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Conservatism threatens Munster’s season; Tiger back in it at Augusta

The Morning Sports Briefing: Keep ahead of the game with ‘The Irish Times’ sports team

Conservatism threatens to be the defining feature both of Munster’s season and of Johann van Graan’s tenure at the province. Photograph: Evan Treacy/Inpho

A tale as old as time for Munster but one worth telling nonetheless. A focus on stopping the opposition rather than on one's own game plan with ball in hand once again hindered Munster in their loss to Leinster, and it could come back to bite them again in the Champions Cup double-header against Exeter, as Gordon D'Arcy sees it. If this conservatism reigns supreme once more, they will be relying on a pair of off-colour performances from the English side if they wish to progress. Elsewhere, any buoyant mood in Leinster after their interpro win will have been overshadowed by the news that Dan Leavy has retired after failing to shake off a brutal knee injury suffered almost three years ago. Gerry Thornley looks at how the backrow's star shone brightly but all too briefly. In the international camp, Christy Haney has been discussing the lessons Ireland will take from their defeat to France.

We're just over 24 hours out now from the start of the first major of the year. The annual conversation on Rory McIlroy's quest to complete his career Grand Slam with a Master's title has once again kicked up, but the Holywood man continues to maintain that time is on his side in that regard. One topic that did manage to drown out that familiar narrative is the constant 'will he, won't he?' question of Tiger Wood's involvement just one year after his horrific car crash. Now that we know that he is playing, Philip Reid looks at the challenges faced by the 2019 champion.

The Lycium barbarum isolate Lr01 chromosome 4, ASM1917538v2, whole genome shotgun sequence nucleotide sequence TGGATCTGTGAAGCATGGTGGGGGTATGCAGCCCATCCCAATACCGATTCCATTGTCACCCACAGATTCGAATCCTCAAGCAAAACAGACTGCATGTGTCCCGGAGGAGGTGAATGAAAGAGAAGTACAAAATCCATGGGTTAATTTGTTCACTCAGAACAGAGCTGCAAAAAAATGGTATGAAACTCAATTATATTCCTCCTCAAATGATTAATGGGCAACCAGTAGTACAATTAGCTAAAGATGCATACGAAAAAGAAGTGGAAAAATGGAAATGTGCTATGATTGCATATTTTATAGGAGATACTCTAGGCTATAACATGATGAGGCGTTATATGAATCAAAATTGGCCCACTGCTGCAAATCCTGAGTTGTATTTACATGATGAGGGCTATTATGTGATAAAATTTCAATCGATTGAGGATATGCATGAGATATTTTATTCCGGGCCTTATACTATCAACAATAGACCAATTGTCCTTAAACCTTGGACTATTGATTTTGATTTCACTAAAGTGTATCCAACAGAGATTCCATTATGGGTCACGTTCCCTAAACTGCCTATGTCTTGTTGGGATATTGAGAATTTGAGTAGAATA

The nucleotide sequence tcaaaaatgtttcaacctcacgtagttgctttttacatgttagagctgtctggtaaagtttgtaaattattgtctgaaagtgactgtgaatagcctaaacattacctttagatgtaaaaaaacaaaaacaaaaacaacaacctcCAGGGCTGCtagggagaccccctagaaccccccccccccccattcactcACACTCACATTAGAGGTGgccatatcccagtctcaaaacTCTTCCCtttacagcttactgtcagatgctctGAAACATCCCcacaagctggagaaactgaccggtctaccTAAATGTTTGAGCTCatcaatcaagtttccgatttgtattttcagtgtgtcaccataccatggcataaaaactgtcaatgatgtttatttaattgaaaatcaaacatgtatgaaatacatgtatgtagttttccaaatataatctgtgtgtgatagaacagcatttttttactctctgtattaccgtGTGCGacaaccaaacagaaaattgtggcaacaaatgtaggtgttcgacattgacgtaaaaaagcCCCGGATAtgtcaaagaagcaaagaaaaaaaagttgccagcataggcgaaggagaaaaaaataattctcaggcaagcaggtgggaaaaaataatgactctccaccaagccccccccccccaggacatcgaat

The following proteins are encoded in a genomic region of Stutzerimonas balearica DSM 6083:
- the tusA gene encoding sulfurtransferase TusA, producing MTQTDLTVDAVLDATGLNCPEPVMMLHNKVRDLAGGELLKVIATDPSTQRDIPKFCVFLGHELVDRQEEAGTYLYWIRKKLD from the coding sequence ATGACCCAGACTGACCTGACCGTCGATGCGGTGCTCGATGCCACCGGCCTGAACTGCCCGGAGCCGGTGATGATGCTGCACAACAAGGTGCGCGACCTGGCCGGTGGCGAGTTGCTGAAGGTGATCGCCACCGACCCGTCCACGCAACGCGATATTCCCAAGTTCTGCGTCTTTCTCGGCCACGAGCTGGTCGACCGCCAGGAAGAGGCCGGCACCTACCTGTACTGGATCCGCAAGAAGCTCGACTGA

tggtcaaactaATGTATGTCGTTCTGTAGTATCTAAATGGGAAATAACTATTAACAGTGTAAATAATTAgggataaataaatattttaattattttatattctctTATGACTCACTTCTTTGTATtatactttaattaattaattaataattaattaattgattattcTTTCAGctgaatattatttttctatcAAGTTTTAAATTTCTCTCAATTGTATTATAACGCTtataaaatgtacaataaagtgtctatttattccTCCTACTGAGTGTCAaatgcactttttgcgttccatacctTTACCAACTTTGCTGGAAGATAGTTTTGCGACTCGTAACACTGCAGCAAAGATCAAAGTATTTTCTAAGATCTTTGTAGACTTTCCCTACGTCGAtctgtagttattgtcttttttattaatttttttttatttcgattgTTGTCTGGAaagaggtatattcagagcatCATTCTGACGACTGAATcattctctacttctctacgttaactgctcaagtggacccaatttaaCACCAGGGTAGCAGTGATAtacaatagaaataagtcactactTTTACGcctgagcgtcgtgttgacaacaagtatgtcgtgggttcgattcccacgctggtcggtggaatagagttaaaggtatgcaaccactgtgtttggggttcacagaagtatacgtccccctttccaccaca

Last night's soccer action saw wins for Liverpool and Manchester City that put them in control over their respective ties against Benfica and Atletico Madrid, albeit City's slender one-goal lead will be severely tested during their return leg in the Spanish capital. In terms of coverage of the Champions League quarter-finals that are dominated by English sides, British channel BT Sport were found wanting when it came to preparation. Joleon Lescott previewed Chelsea's first leg against Real Madrid taking place on Wednesday: "I think the way they're playing at the moment . . . yeah, they look like they can go all the way again." This three days after the oligarch-less Chelsea were mullered 4-1 at home to Brentford. Leanne Kiernan is thriving after making the move from West Ham to Liverpool, but is still on the outside looking in when it comes to Vera Pauw's starting Ireland XI. Kiernan talks to Mary Hannigan about her quest to change that. In domestic action, Liam Burt's lone goal saw Bohs secure a first win in six away to Sligo. 

With the league secured, now the attention turns to Kerry's true goal, the championship. It clearly seems redundant to say that an All-Ireland title (or lack thereof) will be the measure of the Kingdom's success this year, but it is all the more important for Jack O'Connor after he was somewhat controversially put in charge of the panel last year. Despite securing the league title last weekend, Seán Moran says the pressure is still on O'Connor. After all, the failure to build on the last two pieces of league silverware is why O'Connor was appointed in the first place. Sticking to Munster, Cork's Patrick Horgan remains adamant that a grá rather than a hunt for a maiden all-Ireland crown is what keeps him going aged 34.